NBA teams currently have about $4.8 billion in salary committed to players for this season, meaning the average per team is around $160 million.
Just three seasons ago, only two teams spent more than $160 million.
The total NBA payroll — for now, pending changes based on whatever happens during the season that starts on Tuesday night — is up about 7% over last year, and has risen by 26% over what teams were paying just three years ago.
The teams with the six biggest payrolls going into this season, in order: Golden State, the Los Angeles Clippers, Milwaukee, Phoenix, Philadelphia and Miami.
Warriors guard Stephen Curry will have the largest salary for the seventh consecutive season, checking in at just under $52 million. It’ll be the first time an NBA salary tops $50 million (and get used to that, because it’s going to happen a lot more often in the coming years).
Next season, those expected to join Curry in the $50 million a year club are Denver’s Nikola Jokic, Philadelphia’s Joel Embiid, Phoenix’s Bradley Beal — and the Los Angeles Lakers’ LeBron James, who is on pace to become the first player to break the $500 million mark in lifetime on-court earnings during the 2024-25 campaign (though James is also widely considered a billionaire already when factoring in his vast off-court empire).
Phoenix’s Kevin Durant enters the season 13th on the all-time scoring list. He could make the top 10 with ease, given that his total of 26,892 points is only 54 away from No. 12 Hakeem Olajuwon, 421 back of No. 11 Elvin Hayes (27,313) and 517 away from No. 10 Moses Malone (27,409).
From there, he’s 1,397 back of No. 9 Carmelo Anthony (28,289) and 1,704 behind No. 8 Shaquille O’Neal (28,596).
Durant is the only player likely to climb into the top 10 this season, and he might be the last for a little while. Philadelphia’s James Harden and the Los Angeles Clippers’ Russell Westbrook are about 3,000 points shy of that club as of now. Golden State’s Stephen Curry could get into the top 10 in about three seasons. Portland’s Damian Lillard will likely need at least five more seasons if he’s getting to the top 10, and Milwaukee’s Giannis Antetokounmpo is probably at least six seasons away from having a chance.
— There are 63 players on season-opening rosters who have been in at least one All-Star Game.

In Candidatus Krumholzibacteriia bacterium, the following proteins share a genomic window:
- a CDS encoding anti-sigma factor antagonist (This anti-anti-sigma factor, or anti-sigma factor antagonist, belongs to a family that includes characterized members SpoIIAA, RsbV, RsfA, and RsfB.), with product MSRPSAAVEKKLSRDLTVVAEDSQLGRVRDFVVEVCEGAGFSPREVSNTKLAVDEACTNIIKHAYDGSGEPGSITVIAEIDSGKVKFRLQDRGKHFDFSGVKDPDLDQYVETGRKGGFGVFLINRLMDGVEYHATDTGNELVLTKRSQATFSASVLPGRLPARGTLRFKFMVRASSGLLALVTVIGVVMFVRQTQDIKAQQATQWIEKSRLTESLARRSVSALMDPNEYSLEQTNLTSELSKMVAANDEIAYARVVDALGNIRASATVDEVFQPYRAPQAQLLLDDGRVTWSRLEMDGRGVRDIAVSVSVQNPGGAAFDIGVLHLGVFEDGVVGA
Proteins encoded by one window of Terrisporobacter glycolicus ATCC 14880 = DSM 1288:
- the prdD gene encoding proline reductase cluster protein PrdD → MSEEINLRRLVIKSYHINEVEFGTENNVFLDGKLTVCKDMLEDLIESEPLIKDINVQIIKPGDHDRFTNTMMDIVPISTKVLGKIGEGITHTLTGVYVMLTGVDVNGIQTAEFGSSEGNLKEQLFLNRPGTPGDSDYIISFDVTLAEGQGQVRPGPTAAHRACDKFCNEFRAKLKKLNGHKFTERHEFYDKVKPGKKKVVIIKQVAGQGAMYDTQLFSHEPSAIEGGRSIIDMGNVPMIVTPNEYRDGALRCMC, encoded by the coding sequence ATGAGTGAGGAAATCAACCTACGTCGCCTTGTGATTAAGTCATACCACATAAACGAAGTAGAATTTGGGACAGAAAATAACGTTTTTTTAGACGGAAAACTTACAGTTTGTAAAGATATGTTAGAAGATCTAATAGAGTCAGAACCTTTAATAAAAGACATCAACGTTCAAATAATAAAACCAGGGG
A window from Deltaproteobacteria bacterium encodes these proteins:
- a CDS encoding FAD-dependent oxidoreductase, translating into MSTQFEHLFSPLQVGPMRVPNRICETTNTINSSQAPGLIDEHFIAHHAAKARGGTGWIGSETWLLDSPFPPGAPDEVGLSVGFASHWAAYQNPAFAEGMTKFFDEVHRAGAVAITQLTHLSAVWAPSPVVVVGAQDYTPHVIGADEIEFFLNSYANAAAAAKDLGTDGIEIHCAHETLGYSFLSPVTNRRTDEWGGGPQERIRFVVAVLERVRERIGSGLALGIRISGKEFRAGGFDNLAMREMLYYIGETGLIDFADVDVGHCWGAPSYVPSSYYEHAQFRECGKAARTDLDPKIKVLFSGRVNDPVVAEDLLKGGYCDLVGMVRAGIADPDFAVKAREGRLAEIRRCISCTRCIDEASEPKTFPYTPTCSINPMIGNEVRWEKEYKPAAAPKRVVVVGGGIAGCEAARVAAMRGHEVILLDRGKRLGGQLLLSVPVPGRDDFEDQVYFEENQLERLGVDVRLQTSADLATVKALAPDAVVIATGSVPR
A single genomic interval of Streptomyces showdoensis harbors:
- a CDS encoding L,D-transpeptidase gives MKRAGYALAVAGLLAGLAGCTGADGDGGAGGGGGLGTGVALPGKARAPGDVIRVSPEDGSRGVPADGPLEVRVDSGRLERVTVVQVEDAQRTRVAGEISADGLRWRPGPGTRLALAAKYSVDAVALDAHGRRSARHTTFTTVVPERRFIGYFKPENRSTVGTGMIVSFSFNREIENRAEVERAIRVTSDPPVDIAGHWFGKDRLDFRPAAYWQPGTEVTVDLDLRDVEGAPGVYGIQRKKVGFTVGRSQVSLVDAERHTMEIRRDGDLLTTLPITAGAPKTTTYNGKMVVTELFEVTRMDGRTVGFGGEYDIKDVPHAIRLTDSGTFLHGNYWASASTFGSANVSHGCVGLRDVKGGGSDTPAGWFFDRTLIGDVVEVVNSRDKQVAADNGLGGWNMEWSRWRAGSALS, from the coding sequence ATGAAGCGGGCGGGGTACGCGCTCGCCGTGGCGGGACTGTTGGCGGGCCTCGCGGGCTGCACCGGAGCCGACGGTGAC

— There are 41 players on season-opening rosters who have been picked to at least one All-NBA team.
— There were 25 instances of a player scoring at least 50 points in a game during the 2022-23 regular season. The NBA hadn’t seen that many 50-point games since 1962-63, when there were 34 — four by Elgin Baylor, the other 30 by Wilt Chamberlain.
— There are 37 players in the league right now with at least one 50-point game on their resume.
There have been 235 rookies in NBA history to score at least 1,000 points in their first season — never more than eight doing it in any one season. There were eight 1,000-point rookies in 1970-71, 1981-82 and 1992-93.
With San Antonio’s Victor Wembanyama, Oklahoma City’s Chet Holmgren (who counts as a rookie since he missed all of last year), Portland’s Scoot Henderson and Charlotte’s Brandon Miller likely to lead the way, it’s not outside the realm that there could be more than eight rookies to reach that scoring milestone this season.
Rookies combined to average 7.4 points per game last season. That was the highest overall rookie scoring average since 2009-10, when first-year players averaged 7.6 points per game.
Expect a lot to be decided in the final eight days of the regular season — simply because there’s going to be a whole lot of games in that span.
There are 11 dates this season (as of now, some December games aren’t scheduled yet because of the in-season tournament) with at least 13 games on the schedule — and four of those slates come in the season’s final eight days.
There are 13 games on April 7, 14 on April 9, and 15 on both April 12 and April 14 — that one being the last day of the regular season.